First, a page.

Surely you have heard of leprosy since this hansens disease has been known for hundreds of years. However, it was first interpreted as a curse from the gods or a punishment for sin. The Norwegian doctor Gerhard Hansen saw the leprosy pathogen under the microscope proved it was an infectious disease and not a curse.
Behind all this history hides years of discrimination and scepticism towards those who suffer from this infection. For this reason, and on the occasion of World Leprosy Day, we decided to talk about this topic on our blog.
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World Leprosy Day Hansens Disease
We start by telling you that this day is celebrated every year on the last Sunday of January. According to the Pan American Health Organization, this year aims to raise awareness about the disease and reduce stigma for those affected.
“2020 data released by the WHO in September 2021 showed a 37% decrease in new cases compared to the previous year. This shows that in many countries, the response to leprosy, including case detection and treatment, has been transformed by the pandemic.” Yohei Sasakawa, WHO Goodwill Ambassador.
Leprosy In Colombia Hansens Disease
The Strategic Plan for Disease Prevention and Control is currently implement in Colombia. During this strategy, the country has reported a variation in the number of new cases in recent years:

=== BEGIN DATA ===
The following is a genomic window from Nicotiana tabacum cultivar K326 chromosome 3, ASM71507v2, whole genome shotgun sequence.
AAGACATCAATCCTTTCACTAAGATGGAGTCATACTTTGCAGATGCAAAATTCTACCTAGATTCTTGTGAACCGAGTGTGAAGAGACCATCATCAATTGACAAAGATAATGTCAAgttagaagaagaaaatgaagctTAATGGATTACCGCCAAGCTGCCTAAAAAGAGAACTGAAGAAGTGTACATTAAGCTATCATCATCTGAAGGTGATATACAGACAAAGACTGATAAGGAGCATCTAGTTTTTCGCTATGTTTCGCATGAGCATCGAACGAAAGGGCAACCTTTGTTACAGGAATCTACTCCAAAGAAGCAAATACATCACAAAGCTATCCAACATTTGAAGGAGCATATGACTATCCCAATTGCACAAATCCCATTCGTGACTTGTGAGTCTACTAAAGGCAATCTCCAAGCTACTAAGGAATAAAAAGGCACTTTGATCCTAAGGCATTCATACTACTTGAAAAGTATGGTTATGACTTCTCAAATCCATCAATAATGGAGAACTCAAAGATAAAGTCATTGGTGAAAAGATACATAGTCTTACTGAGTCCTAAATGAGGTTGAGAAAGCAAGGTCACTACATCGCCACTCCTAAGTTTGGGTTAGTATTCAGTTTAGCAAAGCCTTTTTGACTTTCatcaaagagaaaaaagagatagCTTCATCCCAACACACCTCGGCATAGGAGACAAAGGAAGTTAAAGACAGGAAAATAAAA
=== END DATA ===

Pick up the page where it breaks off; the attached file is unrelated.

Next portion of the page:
In 2017 there were 362 cases. In 2018, there were 324 cases, and in 2019 there were 339 cases. Meanwhile, 136 cases have been reporte, with an average of the third quarter of 2020. According to the Ministry of Health data, Valle del Cauca, Norte de Santander, Santander, Cesar and Huila are among the departments with the most cases.
All this context encourages us to learn more about leprosy, so below, we will tell you what this disease is and its symptoms and treatment.
Leprosy Or Hansen’s Disease
Leprosy is a curable, chronic disease caused by the bacillus Mycobacterium leprae. It often causes skin ulcers, nerve damage, and muscle weakness that worsens over time.
The World Health Organization warns that this disease mainly affects the skin, peripheral nerves, mucous membranes of the upper respiratory tract and the eyes. How is it transmitte? Remember that the bacteria can be spread by coughing or sneezing or transmitte through direct contact with a person’s nasal fluid.
Myths About Hansen’s Disease
Leprosy is not highly contagious, although one of the main myths about the disease suggests that it is. The truth is that it has a long incubation period. So it is difficult to know where and when someone contracted the disease.
Another sure sign is that boys and girls get leprosy more often than adults. It is also important to know that most people who contact the bacteria do not develop the disease because their immune system can fight it off.
MedlinePlus states that the symptoms of leprosy are:
- Lesions that do not settle after a few weeks or months.
- Skin lesions that are lighter than normal skin colour
- Numbness or numbness in the hands, arms, feet, and legs
- Lesions with decreased sensitivity to touch, heat or pain.
- muscular weakness
Hansen’s disease is treat with a combination of antibiotics. Usually, 2 or 3 antibiotics are use simultaneously, which is call multidrug therapy.
This strategy helps prevent bacterial resistance to antibiotics. Which could otherwise occur due to the length of treatment (which lasts between one and two years). The Centers for Disease Control and Prevention stated that leprosy could be cure once treatment is complete.